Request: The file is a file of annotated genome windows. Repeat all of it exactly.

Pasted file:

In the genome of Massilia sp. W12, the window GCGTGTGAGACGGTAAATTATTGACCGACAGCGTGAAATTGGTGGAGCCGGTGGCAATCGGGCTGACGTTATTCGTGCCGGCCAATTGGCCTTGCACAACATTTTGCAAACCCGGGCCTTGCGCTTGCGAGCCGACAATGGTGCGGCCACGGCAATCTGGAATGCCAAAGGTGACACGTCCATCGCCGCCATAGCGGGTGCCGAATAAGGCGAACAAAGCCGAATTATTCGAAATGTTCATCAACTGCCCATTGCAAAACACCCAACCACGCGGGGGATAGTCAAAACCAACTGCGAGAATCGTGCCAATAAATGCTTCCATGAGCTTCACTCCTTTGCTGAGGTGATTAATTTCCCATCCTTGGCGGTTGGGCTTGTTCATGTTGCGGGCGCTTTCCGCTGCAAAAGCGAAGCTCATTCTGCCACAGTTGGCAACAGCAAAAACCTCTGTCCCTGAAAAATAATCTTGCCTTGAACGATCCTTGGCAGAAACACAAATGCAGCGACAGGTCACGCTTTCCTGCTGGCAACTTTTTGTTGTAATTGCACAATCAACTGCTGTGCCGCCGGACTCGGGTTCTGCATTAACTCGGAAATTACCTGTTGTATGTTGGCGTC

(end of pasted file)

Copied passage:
In the genome of Massilia sp. W12, the window GCGTGTGAGACGGTAAATTATTGACCGACAGCGTGAAATTGGTGGAGCCGGTGGCAATCGGGCTGACGTTATTCGTGCCGGCCAATTGGCCTTGCACAACATTTTGCAAACCCGGGCCTTGCGCTTGCGAGCCGACAATGGTGCGGCCACGGCAATCTGGAATGCCAAAGGTGACACGTCCATCGCCGCCATAGCGGGTGCCGAATAAGGCGAACAAAGCCGAATTATTCGAAATGTTCATCAACTGCCCATTGCAAAACACCCAACCACGCGGGGGATAGTCAAAACCAACTGCGAGAATCGTGCCAATAAATGCTTCCATGAGCTTCACTCCTTTGCTGAGGTGATTAATTTCCCATCCTTGGCGGTTGGGCTTGTTCATGTTGCGGGCGCTTTCCGCTGCAAAAGCGAAGCTCATTCTGCCACAGTTGGCAACAGCAAAAACCTCTGTCCCTGAAAAATAATCTTGCCTTGAACGATCCTTGGCAGAAACACAAATGCAGCGACAGGTCACGCTTTCCTGCTGGCAACTTTTTGTTGTAATTGCACAATCAACTGCTGTGCCGCCGGACTCGGGTTCTGCATTAACTCGGAAATTACCTGTTGTATGTTGGCGTC